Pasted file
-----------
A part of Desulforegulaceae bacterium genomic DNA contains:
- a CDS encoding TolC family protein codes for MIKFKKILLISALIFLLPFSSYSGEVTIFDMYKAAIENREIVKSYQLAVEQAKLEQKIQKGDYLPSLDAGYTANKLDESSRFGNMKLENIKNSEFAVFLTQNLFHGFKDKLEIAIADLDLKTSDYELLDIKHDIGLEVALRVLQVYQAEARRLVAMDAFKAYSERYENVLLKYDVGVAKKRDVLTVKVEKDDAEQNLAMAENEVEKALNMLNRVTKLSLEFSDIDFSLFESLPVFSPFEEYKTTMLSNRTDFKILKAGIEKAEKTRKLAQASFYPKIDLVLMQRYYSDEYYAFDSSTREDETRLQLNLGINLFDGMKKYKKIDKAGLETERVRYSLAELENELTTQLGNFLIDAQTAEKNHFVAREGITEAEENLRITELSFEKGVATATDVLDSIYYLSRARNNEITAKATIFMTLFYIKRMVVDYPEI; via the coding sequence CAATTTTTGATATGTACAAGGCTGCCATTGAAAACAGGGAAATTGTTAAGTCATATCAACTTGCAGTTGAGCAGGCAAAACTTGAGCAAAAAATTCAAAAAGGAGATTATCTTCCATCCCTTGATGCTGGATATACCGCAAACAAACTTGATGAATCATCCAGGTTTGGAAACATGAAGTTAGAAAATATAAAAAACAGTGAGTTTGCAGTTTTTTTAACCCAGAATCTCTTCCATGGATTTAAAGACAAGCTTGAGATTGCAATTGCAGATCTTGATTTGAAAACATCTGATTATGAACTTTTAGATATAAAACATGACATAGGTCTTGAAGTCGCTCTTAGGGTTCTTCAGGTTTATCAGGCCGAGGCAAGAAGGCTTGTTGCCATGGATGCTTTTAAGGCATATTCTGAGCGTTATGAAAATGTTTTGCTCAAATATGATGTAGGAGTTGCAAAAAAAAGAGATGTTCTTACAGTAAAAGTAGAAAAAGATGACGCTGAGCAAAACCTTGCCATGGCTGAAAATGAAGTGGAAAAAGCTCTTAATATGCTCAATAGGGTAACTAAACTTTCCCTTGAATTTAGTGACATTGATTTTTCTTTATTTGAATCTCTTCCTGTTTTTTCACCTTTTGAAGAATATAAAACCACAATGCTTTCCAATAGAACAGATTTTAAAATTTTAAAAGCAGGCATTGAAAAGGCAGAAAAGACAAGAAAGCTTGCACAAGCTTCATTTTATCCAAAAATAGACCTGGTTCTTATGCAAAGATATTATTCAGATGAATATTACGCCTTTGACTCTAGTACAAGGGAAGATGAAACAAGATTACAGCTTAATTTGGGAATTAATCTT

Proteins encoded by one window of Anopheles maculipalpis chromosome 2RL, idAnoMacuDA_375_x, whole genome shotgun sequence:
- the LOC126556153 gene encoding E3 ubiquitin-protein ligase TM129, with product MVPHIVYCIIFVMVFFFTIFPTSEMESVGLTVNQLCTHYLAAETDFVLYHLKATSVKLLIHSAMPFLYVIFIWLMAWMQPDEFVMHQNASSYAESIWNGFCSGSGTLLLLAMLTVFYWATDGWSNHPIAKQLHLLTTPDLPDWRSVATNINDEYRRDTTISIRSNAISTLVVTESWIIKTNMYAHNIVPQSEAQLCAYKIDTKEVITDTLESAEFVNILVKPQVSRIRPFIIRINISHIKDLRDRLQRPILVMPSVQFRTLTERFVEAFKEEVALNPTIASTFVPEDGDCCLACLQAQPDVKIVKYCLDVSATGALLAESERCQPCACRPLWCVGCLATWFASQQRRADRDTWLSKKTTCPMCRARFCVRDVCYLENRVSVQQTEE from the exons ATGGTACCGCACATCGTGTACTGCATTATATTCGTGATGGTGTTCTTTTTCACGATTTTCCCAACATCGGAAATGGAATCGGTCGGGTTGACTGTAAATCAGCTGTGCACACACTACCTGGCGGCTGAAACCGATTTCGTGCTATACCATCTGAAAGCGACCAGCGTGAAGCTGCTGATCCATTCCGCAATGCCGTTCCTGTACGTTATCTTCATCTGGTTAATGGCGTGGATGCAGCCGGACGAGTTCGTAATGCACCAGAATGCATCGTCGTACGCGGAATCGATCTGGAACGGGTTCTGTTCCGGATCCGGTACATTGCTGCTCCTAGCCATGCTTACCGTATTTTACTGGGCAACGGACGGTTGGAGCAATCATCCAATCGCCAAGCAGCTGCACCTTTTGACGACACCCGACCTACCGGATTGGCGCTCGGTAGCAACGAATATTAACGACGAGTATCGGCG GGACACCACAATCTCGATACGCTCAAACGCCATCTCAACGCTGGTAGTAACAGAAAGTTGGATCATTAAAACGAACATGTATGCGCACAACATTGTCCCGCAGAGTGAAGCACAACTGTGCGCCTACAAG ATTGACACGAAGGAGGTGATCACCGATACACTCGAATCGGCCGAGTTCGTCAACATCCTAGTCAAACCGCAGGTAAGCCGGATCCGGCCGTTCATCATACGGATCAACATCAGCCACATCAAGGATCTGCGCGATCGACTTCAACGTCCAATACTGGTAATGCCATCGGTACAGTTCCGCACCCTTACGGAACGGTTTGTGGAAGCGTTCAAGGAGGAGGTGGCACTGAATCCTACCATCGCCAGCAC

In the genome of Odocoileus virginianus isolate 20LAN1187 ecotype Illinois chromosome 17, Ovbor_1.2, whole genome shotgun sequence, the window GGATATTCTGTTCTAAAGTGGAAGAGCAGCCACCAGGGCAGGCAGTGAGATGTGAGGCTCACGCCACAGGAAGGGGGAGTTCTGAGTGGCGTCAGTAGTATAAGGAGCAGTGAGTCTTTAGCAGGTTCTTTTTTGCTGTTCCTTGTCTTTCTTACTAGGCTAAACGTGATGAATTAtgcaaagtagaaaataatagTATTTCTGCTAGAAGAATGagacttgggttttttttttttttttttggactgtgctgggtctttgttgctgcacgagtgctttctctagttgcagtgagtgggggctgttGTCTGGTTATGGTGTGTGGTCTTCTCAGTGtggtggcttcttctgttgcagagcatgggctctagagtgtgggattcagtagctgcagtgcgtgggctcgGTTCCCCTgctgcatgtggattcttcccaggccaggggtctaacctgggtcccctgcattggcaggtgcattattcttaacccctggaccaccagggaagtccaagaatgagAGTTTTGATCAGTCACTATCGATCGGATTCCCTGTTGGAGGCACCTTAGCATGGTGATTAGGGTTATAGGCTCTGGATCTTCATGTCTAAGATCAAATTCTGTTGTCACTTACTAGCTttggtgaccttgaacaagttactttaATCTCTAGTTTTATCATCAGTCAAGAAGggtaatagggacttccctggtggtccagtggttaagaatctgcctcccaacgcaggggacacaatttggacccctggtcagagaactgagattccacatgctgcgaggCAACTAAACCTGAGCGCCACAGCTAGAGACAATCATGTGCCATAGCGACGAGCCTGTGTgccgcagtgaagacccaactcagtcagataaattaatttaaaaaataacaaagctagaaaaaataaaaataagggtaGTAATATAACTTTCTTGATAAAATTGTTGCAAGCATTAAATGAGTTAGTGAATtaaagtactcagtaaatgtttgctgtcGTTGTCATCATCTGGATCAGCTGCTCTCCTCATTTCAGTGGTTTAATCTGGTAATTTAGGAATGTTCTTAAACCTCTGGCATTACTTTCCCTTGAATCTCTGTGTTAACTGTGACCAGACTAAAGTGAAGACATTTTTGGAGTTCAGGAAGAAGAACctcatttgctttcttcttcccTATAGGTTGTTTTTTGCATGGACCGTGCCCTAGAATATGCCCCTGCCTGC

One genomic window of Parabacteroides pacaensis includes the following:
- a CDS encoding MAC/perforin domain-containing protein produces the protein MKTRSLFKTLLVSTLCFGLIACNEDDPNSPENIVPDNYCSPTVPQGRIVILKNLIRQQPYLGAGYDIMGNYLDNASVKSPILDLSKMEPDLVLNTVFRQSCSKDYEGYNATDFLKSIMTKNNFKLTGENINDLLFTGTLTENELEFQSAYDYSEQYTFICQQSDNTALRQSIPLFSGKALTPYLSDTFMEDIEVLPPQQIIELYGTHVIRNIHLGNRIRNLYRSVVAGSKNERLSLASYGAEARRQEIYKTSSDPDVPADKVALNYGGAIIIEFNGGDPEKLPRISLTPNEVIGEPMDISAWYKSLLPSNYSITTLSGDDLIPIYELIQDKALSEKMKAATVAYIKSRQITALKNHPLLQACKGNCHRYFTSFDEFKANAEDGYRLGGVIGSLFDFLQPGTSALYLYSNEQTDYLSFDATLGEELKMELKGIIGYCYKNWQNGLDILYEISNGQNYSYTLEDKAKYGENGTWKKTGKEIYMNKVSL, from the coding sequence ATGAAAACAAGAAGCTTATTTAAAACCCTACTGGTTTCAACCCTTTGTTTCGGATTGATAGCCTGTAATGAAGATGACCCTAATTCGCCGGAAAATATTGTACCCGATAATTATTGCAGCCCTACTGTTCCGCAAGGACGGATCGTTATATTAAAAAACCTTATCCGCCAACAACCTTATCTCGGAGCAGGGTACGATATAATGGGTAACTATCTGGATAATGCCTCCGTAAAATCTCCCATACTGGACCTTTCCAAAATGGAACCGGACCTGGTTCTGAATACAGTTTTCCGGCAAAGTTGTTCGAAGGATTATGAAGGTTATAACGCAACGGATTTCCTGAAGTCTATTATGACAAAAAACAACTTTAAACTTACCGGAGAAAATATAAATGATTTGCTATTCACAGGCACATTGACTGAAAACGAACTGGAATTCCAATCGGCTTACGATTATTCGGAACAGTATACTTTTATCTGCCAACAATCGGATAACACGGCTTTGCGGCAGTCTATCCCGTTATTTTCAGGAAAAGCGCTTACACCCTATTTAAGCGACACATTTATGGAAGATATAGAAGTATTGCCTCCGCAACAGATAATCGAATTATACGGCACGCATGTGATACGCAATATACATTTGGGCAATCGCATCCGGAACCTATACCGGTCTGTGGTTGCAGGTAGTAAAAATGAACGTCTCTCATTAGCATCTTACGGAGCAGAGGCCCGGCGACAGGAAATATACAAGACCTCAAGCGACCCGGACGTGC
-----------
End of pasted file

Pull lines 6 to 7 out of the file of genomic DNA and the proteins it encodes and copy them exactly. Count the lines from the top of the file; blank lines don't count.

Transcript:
One genomic window of Parabacteroides pacaensis includes the following:
- a CDS encoding MAC/perforin domain-containing protein produces the protein MKTRSLFKTLLVSTLCFGLIACNEDDPNSPENIVPDNYCSPTVPQGRIVILKNLIRQQPYLGAGYDIMGNYLDNASVKSPILDLSKMEPDLVLNTVFRQSCSKDYEGYNATDFLKSIMTKNNFKLTGENINDLLFTGTLTENELEFQSAYDYSEQYTFICQQSDNTALRQSIPLFSGKALTPYLSDTFMEDIEVLPPQQIIELYGTHVIRNIHLGNRIRNLYRSVVAGSKNERLSLASYGAEARRQEIYKTSSDPDVPADKVALNYGGAIIIEFNGGDPEKLPRISLTPNEVIGEPMDISAWYKSLLPSNYSITTLSGDDLIPIYELIQDKALSEKMKAATVAYIKSRQITALKNHPLLQACKGNCHRYFTSFDEFKANAEDGYRLGGVIGSLFDFLQPGTSALYLYSNEQTDYLSFDATLGEELKMELKGIIGYCYKNWQNGLDILYEISNGQNYSYTLEDKAKYGENGTWKKTGKEIYMNKVSL, from the coding sequence ATGAAAACAAGAAGCTTATTTAAAACCCTACTGGTTTCAACCCTTTGTTTCGGATTGATAGCCTGTAATGAAGATGACCCTAATTCGCCGGAAAATATTGTACCCGATAATTATTGCAGCCCTACTGTTCCGCAAGGACGGATCGTTATATTAAAAAACCTTATCCGCCAACAACCTTATCTCGGAGCAGGGTACGATATAATGGGTAACTATCTGGATAATGCCTCCGTAAAATCTCCCATACTGGACCTTTCCAAAATGGAACCGGACCTGGTTCTGAATACAGTTTTCCGGCAAAGTTGTTCGAAGGATTATGAAGGTTATAACGCAACGGATTTCCTGAAGTCTATTATGACAAAAAACAACTTTAAACTTACCGGAGAAAATATAAATGATTTGCTATTCACAGGCACATTGACTGAAAACGAACTGGAATTCCAATCGGCTTACGATTATTCGGAACAGTATACTTTTATCTGCCAACAATCGGATAACACGGCTTTGCGGCAGTCTATCCCGTTATTTTCAGGAAAAGCGCTTACACCCTATTTAAGCGACACATTTATGGAAGATATAGAAGTATTGCCTCCGCAACAGATAATCGAATTATACGGCACGCATGTGATACGCAATATACATTTGGGCAATCGCATCCGGAACCTATACCGGTCTGTGGTTGCAGGTAGTAAAAATGAACGTCTCTCATTAGCATCTTACGGAGCAGAGGCCCGGCGACAGGAAATATACAAGACCTCAAGCGACCCGGACGTGC